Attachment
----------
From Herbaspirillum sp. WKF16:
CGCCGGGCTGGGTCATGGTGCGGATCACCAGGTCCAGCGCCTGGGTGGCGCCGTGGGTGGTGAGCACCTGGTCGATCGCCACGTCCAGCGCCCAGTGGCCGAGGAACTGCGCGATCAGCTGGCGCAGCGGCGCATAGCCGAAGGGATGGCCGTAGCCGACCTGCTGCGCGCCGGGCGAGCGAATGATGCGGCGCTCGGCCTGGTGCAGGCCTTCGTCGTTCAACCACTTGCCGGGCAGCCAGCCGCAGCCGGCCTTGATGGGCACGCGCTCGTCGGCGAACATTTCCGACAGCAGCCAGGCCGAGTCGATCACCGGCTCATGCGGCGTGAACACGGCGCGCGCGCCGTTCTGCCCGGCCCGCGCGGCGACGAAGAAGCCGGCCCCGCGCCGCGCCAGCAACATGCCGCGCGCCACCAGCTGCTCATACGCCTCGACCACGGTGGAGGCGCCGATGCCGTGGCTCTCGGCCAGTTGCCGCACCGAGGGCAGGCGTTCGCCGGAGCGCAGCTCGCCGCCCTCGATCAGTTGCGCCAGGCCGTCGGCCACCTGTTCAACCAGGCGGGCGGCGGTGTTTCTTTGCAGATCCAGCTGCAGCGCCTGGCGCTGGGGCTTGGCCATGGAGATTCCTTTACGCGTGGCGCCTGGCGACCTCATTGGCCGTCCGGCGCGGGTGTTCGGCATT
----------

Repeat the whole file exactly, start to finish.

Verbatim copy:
From Herbaspirillum sp. WKF16:
CGCCGGGCTGGGTCATGGTGCGGATCACCAGGTCCAGCGCCTGGGTGGCGCCGTGGGTGGTGAGCACCTGGTCGATCGCCACGTCCAGCGCCCAGTGGCCGAGGAACTGCGCGATCAGCTGGCGCAGCGGCGCATAGCCGAAGGGATGGCCGTAGCCGACCTGCTGCGCGCCGGGCGAGCGAATGATGCGGCGCTCGGCCTGGTGCAGGCCTTCGTCGTTCAACCACTTGCCGGGCAGCCAGCCGCAGCCGGCCTTGATGGGCACGCGCTCGTCGGCGAACATTTCCGACAGCAGCCAGGCCGAGTCGATCACCGGCTCATGCGGCGTGAACACGGCGCGCGCGCCGTTCTGCCCGGCCCGCGCGGCGACGAAGAAGCCGGCCCCGCGCCGCGCCAGCAACATGCCGCGCGCCACCAGCTGCTCATACGCCTCGACCACGGTGGAGGCGCCGATGCCGTGGCTCTCGGCCAGTTGCCGCACCGAGGGCAGGCGTTCGCCGGAGCGCAGCTCGCCGCCCTCGATCAGTTGCGCCAGGCCGTCGGCCACCTGTTCAACCAGGCGGGCGGCGGTGTTTCTTTGCAGATCCAGCTGCAGCGCCTGGCGCTGGGGCTTGGCCATGGAGATTCCTTTACGCGTGGCGCCTGGCGACCTCATTGGCCGTCCGGCGCGGGTGTTCGGCATT